Foxhunter, I admire your grace and sense of humor - You have to have a love of working for and around the animals, to put up with all you do. Plus, a level of skill to succeed despite what is thrown at you!
I am sure that `stan will agree with me that those in the southern hemisphere and those in the UK have a very similar sense of humour.
I am not being rude and hope no one takes it the wrong way but we have an ability to see the funny side of things that Americans cannot.
As said, I grew up with learning to laugh at adversity - my family would laugh at an old lady slipping up on a banana skin - we would be the first to help but would see the funny side of it.
An example of this was when I was 14. I took a bad fall from a mare. All I remember is sitting against an oak tree watching her backside descending towards me and thinking "This is going to hurt!"
I had a broken nose, my top teeth were knocked backwards and my lips badly bitten. The top one was split like a hair lip.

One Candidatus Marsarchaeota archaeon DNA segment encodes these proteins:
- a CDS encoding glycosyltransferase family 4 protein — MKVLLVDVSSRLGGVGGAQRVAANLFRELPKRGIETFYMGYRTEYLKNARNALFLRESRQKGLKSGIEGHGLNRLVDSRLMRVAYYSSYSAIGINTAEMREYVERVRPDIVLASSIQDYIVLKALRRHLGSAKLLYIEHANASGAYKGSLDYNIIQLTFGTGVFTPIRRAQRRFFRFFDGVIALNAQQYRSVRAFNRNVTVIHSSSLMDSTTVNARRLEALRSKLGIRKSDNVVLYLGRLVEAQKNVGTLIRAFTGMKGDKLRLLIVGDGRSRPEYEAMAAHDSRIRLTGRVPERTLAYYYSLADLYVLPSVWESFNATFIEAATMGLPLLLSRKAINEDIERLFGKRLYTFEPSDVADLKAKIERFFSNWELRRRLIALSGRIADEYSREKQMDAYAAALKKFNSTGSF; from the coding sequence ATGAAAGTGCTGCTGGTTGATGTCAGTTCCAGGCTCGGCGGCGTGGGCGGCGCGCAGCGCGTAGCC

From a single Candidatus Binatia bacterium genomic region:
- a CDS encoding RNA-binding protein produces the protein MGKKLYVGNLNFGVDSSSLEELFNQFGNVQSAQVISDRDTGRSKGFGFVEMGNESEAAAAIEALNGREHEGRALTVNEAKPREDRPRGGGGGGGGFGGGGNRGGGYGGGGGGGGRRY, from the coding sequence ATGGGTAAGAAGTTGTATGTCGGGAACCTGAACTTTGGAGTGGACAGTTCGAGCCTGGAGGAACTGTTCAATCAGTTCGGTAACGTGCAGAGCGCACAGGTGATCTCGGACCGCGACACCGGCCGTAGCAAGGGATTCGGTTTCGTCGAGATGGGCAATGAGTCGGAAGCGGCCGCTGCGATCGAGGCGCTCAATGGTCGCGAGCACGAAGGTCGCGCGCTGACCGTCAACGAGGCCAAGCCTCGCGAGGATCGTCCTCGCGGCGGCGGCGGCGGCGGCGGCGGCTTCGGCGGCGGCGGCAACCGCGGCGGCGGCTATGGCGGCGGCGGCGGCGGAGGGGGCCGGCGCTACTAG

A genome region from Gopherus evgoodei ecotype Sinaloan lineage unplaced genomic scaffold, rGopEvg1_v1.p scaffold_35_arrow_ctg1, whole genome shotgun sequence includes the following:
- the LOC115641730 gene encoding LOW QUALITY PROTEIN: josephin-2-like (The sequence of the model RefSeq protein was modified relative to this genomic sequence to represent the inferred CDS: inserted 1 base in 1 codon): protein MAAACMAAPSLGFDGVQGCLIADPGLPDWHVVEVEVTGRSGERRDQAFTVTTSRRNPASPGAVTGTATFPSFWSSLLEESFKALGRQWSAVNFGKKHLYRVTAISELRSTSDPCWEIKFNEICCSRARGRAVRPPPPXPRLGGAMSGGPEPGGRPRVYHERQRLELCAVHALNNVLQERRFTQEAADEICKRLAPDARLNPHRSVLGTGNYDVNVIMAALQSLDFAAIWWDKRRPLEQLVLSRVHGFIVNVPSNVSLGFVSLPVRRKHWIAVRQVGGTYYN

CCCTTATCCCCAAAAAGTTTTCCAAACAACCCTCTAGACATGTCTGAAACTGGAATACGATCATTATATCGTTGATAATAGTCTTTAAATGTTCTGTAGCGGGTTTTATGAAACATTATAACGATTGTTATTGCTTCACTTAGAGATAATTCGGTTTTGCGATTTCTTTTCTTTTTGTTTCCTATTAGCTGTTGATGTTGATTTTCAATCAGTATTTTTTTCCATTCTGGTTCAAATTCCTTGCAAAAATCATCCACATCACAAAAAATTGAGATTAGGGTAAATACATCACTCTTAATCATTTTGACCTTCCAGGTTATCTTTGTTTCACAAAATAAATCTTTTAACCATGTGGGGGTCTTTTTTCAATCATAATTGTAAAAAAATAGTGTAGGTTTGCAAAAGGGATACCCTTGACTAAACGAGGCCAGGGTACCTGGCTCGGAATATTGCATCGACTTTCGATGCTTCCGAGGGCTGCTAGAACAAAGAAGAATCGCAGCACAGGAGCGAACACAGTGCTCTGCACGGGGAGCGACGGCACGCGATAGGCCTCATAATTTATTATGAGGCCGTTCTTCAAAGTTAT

I stayed at the stables for the rest of the day and on going home had the wrong sort of bus ticket and had to go on to the next stop (the terminal) to sort it out.
By this time my eyes were swollen, my nose was swollen but I could still see my top lip protruding above my nose.
My sister and cousin had got off the bus at the normal stop so were in before me.
Mum was cooking chips (fries) and she turned from the cooker with the fry basket in her hand and a plate under it. She took one look at me, sat on her chair, covered her face with her hands and was crying with laughter.
Her first words were "You won't want vinegar on your fries!"
Her next were "Get up to the doctors."
Surgery had finished but I knocked on the door and his wife opened it. She called out "Darling, it is Linda."
He replied from his surgery "Kick, bite or a fall?"
Mum was a brilliant nurse in caring for us when ill but no way was she ever sympathetic.